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'24' -  A Philosophical Masterclass Karl Morgan takes a break from constantly watching 24 to write an article about...24

'24' - A Philosophical Masterclass

Karl Morgan takes a break from constantly watching 24 to write an article about...24

by Karl Morgan,
first published: February, 2007
Is it right to force a team of surgeons, at gunpoint, to abandon the critical patient on whom they're operating and instead make them treat a seriously wounded suspect you've just brought in, if it'll help you find a nuclear bomb?

All the late nights and endless essays could be getting to me but having been deeply immersed in Season 5 of 24 for the last week or so, I have noticed a few things I find to be interesting. It seems to me that there are some strong philosophical undercurrents running beneath the polished veneer of this adrenaline-fueled action-fest. First and foremost among these are obviously the countless ethical dilemmas and impossible moral situations that develop in each episode. Jack Bauer is a classic utilitarian - constantly putting the greatest good for the greatest number above all else. This ruthlessness is masked somewhat by his fierce patriotism, but if it came down to it, he would kill a child if it saved the lives of a few hundred Californians.  

Bauer constantly uses 'the good of the country' to justify his horrific, but ultimately necessary, behaviour. This creates an uneasiness in the viewer because it forces you to ask yourself questions like - 'Is it right to force a team of surgeons, at gunpoint, to abandon the critical patient on whom they're operating and instead make them treat a seriously wounded suspect you've just brought in, if it'll help you find a nuclear bomb?' Of course it is. It's ridiculous to think that Jack should have just let the suspect die and allowed the nuke to go off and incinerate most of downtown Los Angeles, but the point is that it makes us feel uneasy. The consequences of the 'good fight' aren't always good.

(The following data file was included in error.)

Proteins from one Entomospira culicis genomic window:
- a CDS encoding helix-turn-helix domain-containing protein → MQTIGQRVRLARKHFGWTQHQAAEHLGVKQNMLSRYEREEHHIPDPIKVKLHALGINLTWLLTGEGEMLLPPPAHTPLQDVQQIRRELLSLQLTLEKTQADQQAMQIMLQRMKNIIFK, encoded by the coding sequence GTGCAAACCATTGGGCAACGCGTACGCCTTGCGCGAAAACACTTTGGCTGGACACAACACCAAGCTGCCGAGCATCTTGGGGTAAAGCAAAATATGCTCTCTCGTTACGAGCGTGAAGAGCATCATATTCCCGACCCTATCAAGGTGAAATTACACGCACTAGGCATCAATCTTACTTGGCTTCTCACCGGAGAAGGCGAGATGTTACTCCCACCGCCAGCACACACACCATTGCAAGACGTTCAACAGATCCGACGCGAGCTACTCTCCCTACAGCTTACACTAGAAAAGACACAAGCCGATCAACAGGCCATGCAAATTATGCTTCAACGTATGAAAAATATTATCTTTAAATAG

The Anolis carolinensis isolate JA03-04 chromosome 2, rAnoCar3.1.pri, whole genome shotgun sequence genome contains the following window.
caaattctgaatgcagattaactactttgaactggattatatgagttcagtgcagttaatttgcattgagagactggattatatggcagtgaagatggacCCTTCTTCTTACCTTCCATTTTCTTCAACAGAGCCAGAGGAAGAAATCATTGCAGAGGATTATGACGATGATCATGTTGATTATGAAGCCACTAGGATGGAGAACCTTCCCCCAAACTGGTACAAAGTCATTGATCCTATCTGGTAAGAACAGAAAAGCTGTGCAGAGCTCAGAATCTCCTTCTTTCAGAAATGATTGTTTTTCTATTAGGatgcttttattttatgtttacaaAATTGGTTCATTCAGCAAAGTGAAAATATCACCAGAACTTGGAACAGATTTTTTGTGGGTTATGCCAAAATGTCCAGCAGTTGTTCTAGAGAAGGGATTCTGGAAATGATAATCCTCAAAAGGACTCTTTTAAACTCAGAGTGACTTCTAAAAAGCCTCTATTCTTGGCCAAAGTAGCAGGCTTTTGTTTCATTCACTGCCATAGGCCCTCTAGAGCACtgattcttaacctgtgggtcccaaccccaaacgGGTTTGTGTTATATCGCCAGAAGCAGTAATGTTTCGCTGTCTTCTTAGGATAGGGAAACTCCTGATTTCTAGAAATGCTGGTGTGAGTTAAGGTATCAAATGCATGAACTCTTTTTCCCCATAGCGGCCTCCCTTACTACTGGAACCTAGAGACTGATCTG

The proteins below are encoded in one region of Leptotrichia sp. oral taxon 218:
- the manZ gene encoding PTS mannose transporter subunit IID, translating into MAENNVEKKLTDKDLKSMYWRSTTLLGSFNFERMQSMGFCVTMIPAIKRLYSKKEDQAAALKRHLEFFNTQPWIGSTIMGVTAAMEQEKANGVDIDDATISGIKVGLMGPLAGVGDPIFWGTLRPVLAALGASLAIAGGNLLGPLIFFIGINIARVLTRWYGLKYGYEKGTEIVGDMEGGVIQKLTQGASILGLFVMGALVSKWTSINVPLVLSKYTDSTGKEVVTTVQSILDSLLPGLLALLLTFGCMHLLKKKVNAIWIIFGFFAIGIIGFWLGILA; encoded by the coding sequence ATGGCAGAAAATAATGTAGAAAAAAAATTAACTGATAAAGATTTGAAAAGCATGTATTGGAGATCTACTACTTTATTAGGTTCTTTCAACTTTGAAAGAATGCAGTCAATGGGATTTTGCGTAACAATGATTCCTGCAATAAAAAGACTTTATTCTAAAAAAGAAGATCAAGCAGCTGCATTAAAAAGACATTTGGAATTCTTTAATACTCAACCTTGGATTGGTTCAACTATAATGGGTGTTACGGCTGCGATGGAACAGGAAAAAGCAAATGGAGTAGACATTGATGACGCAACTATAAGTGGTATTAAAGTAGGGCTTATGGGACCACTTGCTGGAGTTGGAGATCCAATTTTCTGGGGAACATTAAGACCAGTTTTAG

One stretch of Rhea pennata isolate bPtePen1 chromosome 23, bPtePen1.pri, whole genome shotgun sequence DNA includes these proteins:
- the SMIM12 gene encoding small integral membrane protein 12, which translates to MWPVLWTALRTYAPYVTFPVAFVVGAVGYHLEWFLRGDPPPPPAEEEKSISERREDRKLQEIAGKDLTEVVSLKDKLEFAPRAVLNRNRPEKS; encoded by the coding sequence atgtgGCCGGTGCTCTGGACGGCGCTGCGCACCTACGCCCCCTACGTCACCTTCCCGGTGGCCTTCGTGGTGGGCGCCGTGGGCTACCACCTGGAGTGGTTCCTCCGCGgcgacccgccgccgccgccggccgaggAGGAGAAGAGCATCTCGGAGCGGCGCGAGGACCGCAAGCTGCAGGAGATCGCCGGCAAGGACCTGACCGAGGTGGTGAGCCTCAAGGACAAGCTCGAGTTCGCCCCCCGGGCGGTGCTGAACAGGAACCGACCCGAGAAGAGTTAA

As well as the ethical concerns addressed in the show, we also have the fact that each season is essentially one long stunning example of Aristotelian cause and effect. A few significant events in the first episode set off a chain of reactionary events for the next 24 hours. It's incredible. If you watched the last episode, every character's position and situation can be traced all the way back to a few catalystic events the day before. If you were to write it out on paper it would make a ridiculously complex causal chain, and while there's obviously only the tiniest trace of realism in the whole thing, you could, without much difficulty, write a thesis on Aristotelian or Humean causation using that stuff.

I also like all the explosions.

Is it right to force a team of surgeons, at gunpoint, to abandon the critical patient on whom they're operating and instead make them treat a seriously wounded suspect you've just brought in, if it'll help you find a nuclear bomb?

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